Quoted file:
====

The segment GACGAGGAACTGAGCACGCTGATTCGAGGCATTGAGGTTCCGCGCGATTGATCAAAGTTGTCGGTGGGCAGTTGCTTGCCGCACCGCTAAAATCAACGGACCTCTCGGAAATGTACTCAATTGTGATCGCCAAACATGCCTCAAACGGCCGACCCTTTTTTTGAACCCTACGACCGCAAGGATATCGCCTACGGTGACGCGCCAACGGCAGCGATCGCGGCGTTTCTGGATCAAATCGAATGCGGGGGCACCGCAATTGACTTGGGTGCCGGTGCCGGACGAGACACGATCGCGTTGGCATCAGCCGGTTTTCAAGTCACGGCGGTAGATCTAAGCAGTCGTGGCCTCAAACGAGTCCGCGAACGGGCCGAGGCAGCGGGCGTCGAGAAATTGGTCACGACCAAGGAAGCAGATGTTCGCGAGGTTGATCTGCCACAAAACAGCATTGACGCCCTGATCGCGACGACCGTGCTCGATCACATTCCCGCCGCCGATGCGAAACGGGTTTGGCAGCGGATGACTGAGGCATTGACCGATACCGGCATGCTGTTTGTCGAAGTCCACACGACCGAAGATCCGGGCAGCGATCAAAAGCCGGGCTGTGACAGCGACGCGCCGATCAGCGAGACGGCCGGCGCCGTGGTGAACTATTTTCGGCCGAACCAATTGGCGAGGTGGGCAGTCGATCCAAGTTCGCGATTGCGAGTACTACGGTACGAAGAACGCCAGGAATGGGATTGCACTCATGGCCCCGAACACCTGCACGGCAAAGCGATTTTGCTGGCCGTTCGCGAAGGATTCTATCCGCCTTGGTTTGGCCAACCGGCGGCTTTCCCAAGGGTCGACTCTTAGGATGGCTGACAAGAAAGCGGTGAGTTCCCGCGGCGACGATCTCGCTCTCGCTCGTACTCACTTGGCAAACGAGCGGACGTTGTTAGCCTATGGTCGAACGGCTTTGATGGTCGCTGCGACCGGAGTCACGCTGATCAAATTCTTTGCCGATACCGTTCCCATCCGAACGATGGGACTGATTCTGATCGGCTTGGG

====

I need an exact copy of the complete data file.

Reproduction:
The segment GACGAGGAACTGAGCACGCTGATTCGAGGCATTGAGGTTCCGCGCGATTGATCAAAGTTGTCGGTGGGCAGTTGCTTGCCGCACCGCTAAAATCAACGGACCTCTCGGAAATGTACTCAATTGTGATCGCCAAACATGCCTCAAACGGCCGACCCTTTTTTTGAACCCTACGACCGCAAGGATATCGCCTACGGTGACGCGCCAACGGCAGCGATCGCGGCGTTTCTGGATCAAATCGAATGCGGGGGCACCGCAATTGACTTGGGTGCCGGTGCCGGACGAGACACGATCGCGTTGGCATCAGCCGGTTTTCAAGTCACGGCGGTAGATCTAAGCAGTCGTGGCCTCAAACGAGTCCGCGAACGGGCCGAGGCAGCGGGCGTCGAGAAATTGGTCACGACCAAGGAAGCAGATGTTCGCGAGGTTGATCTGCCACAAAACAGCATTGACGCCCTGATCGCGACGACCGTGCTCGATCACATTCCCGCCGCCGATGCGAAACGGGTTTGGCAGCGGATGACTGAGGCATTGACCGATACCGGCATGCTGTTTGTCGAAGTCCACACGACCGAAGATCCGGGCAGCGATCAAAAGCCGGGCTGTGACAGCGACGCGCCGATCAGCGAGACGGCCGGCGCCGTGGTGAACTATTTTCGGCCGAACCAATTGGCGAGGTGGGCAGTCGATCCAAGTTCGCGATTGCGAGTACTACGGTACGAAGAACGCCAGGAATGGGATTGCACTCATGGCCCCGAACACCTGCACGGCAAAGCGATTTTGCTGGCCGTTCGCGAAGGATTCTATCCGCCTTGGTTTGGCCAACCGGCGGCTTTCCCAAGGGTCGACTCTTAGGATGGCTGACAAGAAAGCGGTGAGTTCCCGCGGCGACGATCTCGCTCTCGCTCGTACTCACTTGGCAAACGAGCGGACGTTGTTAGCCTATGGTCGAACGGCTTTGATGGTCGCTGCGACCGGAGTCACGCTGATCAAATTCTTTGCCGATACCGTTCCCATCCGAACGATGGGACTGATTCTGATCGGCTTGGG